Two priests served as spiritual guides during the pilgrimage. In Ireland, Dublin Chapter chaplain Fr. Michael Mullan, LC, guided Legates. In Rome, a native Texan did the honors: Fr. John C. Vargas.

“The Legatus pilgrimage gives them an opportunity to see and visit places and shrines that even life-long residents of Rome don’t ever get to see — and also to meet and learn from major Vatican prelates,” said Fr. Vargas, procurator general of the Redemporist order in Rome.

“The most beautiful experience for me as their spiritual director was to witness members’ faith and their searching hearts for an ever more profound union with our most holy Redeemer.”

Bill Bowman (left) poses with Gordon & Ann Stevens
of the New Orleans Chapter atop Santa Croce
University with St. Peter’s Basilica in the background

On their last night in Rome, pilgrims enjoyed a reception atop the Pontifical University of the Holy Cross. Several of the Legates are longtime friends with two of the university’s priests — Fr. John Wauck and Fr. Robert Gahl — who gave a pre-reception lecture about religious liberty in those heady days before the U.S. presidential election.

Enjoying a bounteous buffet of wine and cheese, Legates mingled against a backdrop of Rome’s magnificent views, including St. Peter’s Basilica beneath a rose-tinged sky.

“I enjoyed myself so much that I changed my mind and have decided to attend the summit in Scottsdale next February,” said Dr. Vicky Loberg of the Peoria Chapter.

Matthew A. Rarey is Legatus magazine’s editorial assistant.

Holy days in England & Eternal City

Legates return from faith-filled pilgrimage, which included a papal audience . . .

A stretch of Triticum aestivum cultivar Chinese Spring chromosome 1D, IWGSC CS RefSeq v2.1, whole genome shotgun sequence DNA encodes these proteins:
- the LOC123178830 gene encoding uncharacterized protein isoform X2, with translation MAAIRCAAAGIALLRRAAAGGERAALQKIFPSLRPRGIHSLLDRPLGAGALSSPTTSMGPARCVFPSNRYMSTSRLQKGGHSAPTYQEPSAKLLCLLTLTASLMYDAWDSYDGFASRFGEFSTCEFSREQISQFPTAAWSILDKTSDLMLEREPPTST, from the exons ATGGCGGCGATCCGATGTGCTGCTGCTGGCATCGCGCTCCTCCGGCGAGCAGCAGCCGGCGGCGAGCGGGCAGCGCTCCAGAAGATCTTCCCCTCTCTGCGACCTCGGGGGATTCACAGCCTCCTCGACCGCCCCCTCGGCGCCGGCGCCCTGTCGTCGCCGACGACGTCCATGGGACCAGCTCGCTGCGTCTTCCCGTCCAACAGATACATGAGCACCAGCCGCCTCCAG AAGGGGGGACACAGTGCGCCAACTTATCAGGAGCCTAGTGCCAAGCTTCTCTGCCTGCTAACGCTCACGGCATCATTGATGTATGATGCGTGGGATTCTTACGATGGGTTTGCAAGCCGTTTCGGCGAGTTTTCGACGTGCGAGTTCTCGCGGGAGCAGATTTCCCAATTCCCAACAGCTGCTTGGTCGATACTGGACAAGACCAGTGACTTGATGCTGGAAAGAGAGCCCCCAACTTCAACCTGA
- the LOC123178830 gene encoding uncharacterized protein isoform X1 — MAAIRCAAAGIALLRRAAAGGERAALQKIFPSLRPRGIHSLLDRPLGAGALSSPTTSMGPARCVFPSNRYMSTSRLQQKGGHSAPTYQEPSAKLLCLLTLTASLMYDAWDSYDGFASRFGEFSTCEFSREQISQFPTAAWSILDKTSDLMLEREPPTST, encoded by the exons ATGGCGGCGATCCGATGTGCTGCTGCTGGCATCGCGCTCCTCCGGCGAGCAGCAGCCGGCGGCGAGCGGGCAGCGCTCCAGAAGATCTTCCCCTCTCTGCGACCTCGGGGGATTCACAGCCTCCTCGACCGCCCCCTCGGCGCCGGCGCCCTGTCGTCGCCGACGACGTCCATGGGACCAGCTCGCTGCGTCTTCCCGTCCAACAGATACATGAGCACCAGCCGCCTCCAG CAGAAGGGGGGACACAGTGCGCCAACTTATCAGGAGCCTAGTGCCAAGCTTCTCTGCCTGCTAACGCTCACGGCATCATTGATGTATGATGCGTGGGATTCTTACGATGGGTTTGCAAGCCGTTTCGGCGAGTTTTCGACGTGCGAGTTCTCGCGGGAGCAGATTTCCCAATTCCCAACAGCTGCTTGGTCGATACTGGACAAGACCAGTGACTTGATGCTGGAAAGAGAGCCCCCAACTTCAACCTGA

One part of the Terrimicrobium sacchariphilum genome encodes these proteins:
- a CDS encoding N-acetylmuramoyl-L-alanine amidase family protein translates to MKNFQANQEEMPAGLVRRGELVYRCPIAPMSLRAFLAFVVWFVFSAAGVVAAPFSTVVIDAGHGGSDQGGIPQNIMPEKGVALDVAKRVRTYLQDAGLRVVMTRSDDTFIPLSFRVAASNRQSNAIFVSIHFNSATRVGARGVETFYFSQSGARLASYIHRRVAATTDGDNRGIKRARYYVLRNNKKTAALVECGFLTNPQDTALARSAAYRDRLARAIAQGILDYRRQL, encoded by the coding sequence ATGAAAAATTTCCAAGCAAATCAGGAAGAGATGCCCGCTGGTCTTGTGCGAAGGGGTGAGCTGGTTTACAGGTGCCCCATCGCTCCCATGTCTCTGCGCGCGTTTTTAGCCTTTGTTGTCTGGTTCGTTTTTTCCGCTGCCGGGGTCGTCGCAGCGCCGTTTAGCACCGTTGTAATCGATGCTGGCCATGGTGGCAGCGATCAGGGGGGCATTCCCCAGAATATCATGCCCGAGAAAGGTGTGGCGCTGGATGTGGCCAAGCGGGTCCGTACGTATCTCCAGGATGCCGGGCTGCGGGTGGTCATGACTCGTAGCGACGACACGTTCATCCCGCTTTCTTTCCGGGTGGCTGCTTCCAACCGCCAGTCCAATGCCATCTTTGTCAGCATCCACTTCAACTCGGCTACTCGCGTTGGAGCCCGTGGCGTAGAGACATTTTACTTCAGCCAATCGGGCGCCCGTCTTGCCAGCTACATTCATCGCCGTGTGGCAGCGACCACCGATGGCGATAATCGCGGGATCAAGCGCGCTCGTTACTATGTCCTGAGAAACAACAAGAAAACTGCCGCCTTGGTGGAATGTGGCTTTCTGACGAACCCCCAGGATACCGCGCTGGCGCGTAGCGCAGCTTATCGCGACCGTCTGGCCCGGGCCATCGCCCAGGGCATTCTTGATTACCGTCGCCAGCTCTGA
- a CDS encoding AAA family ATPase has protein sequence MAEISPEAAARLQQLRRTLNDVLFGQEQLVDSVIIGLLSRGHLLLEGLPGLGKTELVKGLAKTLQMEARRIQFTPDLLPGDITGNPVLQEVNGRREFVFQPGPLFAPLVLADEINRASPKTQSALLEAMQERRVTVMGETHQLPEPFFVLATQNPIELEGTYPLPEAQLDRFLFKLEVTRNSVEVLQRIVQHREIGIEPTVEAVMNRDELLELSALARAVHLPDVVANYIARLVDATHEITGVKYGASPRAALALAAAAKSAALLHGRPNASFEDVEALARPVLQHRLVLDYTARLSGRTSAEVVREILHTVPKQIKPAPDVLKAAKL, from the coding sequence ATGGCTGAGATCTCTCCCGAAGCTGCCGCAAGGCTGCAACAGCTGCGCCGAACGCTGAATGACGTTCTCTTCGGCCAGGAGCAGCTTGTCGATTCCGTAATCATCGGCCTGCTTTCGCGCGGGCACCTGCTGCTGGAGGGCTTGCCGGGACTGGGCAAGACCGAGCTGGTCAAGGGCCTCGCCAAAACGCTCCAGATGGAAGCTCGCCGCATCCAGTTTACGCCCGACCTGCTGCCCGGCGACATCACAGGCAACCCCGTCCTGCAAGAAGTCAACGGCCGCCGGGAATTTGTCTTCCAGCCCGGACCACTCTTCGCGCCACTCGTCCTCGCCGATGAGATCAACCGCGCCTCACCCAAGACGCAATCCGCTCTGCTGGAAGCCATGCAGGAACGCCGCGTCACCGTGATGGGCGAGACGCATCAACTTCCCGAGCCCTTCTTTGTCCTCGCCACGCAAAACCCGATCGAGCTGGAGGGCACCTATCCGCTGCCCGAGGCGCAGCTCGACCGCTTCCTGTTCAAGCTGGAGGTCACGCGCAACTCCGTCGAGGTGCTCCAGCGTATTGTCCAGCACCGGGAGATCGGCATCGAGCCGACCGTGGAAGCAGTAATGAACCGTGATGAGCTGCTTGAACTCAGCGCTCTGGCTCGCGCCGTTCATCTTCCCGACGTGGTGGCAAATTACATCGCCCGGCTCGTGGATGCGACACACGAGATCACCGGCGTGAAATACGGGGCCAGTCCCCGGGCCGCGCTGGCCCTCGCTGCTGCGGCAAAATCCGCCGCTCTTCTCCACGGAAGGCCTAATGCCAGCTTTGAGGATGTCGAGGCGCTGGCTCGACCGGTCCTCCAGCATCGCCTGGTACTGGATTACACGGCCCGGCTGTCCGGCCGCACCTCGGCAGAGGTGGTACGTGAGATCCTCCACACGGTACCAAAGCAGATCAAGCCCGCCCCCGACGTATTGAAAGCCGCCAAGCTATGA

Legates gather in the Vatican Gardens

This year’s annual pilgrimage brought Legates not only to the banks of the Tiber, where they plunged into the eternally effervescent depths of Rome – but also to the banks of the Thames, where they discovered the lesser-appreciated Catholic heritage of England, where the once cruelly persecuted faith continues to water the country’s spiritual life.

Nearly 50 Legates made the pilgrimage, some opting for both legs of the trip. The London portion (Oct. 12-16) drew 16 pilgrims while 36 journeyed to the Eternal City from Oct. 16-23.

Monumental Rome

Joe and Paula Melançon, members of Legatus’ Baton Rouge Chapter, are still coming off the incredible high of the unexpected apex of their pilgrimage: meeting face-to-face with the Holy Father. Organizers asked the couple to represent Legatus to Pope Benedict XVI only moments after they and fellow Legates had taken VIP seats in St. Peter’s Square for the Pope’s Oct. 19 weekly general audience.

Joe and Paula Melancon meet the Holy Father

“Perhaps it was very wise not to tell us ahead of time,” said Joe Melançon, vice chairman of Legatus’ Board of Governors, who was tremendously moved by the experience. His wife Paula shared in his anxious anticipation: “We said a rosary with our group as we sat there waiting, and that certainly gave us time to steady ourselves.”